Friday 30th September 2016
Mac Voice, the magazine for Macmillan professionals: Autumn 2016
Lyn Wilkinson is Senior Macmillan Clinical Nurse Specialist at Lincolnshire Community Health Services. Lyn was recently awarded the title of Queen’s Nurse.
You can learn more about the Queen's Nurse title, which is designed for community nurses, at qni.org.uk
How did you come to be in your current role?
I was a district nurse for 20 years and enjoyed the palliative care side of the role. I wanted to specialise, so when a position came up I applied.
What did becoming a Queen’s Nurse mean to you?
I have worked in the community and in primary care for 34 years, in two different roles. For me the award was recognition of those years of service, and of my work towards improving primary and palliative care for patients. It was also recognition for Lincolnshire Community Health Services and Macmillan. It was important to acknowledge our representation of both organisations, and show that nurses on the ground are working hard to improve primary care for patients.
How did you apply?
I’d always known about the award but had never looked into applying. That was until a patient asked me if I was a Queen’s Nurse, and if not why not. Sadly that patient passed away, but the conversation instigated my application. You need two patient testimonials as well as support from your manager. I also approached Kathy Blythe, my Macmillan Development Manager at the time, and asked for her support. I felt that was important. The process looks at your service, what you’ve achieved within primary care and your vision for community nursing. There are several components and you have to write a short essay for each one, so there’s a lot of work involved. A panel look at your application and decide whether to award you with the title of Queen’s Nurse. It’s an in-depth process and you have to work hard for it, which makes it all the more rewarding.
How was the award ceremony?
It was really good to talk to other nurses, find out about their careers and how they’d come to apply for the award. I wasn’t the only Queen’s Nurse from Lincolnshire Community Health Services – some of my colleagues were there too which was really nice. The awards were given out by the Chief Nursing Officer for NHS England, Jane Cummings, who is also a Macmillan Trustee. One of the nicest things about it was having somebody stand up and say how important community nurses are, and what a difference we make to patient care.
What are the biggest changes you’ve seen during your career?
I think the biggest change is that we don’t have as many district nurses as we used to. Now there are fewer district nurses with bigger teams of staff nurses. When I first became a district nurse we worked in integrated teams with school nurses, health visitors, occupational therapists, and physiotherapists. That system disappeared but now it’s coming back, so we’ve come full circle. Now we have integrated nursing teams where all those professionals come together to provide holistic care. The ethos is about providing care for patients within their own homes, and hospital admission avoidance. The workload of district nurses has also changed. Patients are more complex, with much greater needs, so the caseload has changed dramatically.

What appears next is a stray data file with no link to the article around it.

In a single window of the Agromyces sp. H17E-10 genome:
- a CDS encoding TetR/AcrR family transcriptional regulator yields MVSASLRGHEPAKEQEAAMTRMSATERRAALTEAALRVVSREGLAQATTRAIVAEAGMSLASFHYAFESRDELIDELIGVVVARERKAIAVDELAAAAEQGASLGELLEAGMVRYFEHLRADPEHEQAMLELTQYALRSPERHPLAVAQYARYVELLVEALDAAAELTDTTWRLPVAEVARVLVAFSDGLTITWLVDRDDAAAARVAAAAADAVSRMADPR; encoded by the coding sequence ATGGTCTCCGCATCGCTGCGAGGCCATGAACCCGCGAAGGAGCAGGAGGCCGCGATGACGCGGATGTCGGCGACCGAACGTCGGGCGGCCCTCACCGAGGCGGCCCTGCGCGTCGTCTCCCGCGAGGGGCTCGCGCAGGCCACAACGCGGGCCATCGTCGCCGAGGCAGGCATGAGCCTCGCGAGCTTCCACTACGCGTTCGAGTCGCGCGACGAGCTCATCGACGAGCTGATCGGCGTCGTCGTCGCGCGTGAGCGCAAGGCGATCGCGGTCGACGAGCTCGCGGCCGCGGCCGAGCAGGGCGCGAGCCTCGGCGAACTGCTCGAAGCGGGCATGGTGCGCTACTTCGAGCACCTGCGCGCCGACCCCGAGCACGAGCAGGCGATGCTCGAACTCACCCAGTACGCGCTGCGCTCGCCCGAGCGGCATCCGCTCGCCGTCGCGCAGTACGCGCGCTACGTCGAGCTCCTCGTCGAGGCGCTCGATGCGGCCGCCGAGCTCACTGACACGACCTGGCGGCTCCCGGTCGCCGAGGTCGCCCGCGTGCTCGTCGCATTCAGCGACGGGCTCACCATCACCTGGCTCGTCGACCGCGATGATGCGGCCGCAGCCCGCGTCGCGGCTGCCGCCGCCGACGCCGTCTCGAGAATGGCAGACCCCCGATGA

What difference has the Macmillan connection made to your role?
When you visit patients and say you are a Macmillan nurse, they know you’re going to talk to them about cancer, and all the complexities their condition involves. You can have very open and honest conversations because they know what Macmillan stands for, so they talk to us about their feelings. My two colleagues and I are also non-medical prescribers. This means we can prescribe medicine independently, rather than needing a doctor to do so, which helps us give more timely intervention for the patients we support.
How will the Queen’s Nurse title impact your work?
I have had one or two people see the badge and ask what it means. I think it’s important people know that as a professional you have worked to improve your knowledge, because that then improves the care theyreceive. This award acknowledges the work you’ve put in and the experience you’ve gained. It’s also important to acknowledge the people I work with. We are a small team of three, and work really hard to provide a high quality service. I don’t see the award as something just for me personally – it’s also recognition for us as a team. It shows patients that the person caring for them has their best interests at heart, and has worked hard to gain the knowledge and skills to make their lives as good as possible. I’m really proud of it.
Comment from Kathy Blythe, former Macmillan Development Manager for Lincolnshire
‘I was proud to support Lyn’s application for the Queen's Nurse award. Lyn’s most important quality is her patient centred approach to care – she never loses sight of the person and their needs. If I were a patient I would want Lyn in my corner, and I am proud that she represents Macmillan locally.’
Email Lyn - firstname.lastname@example.org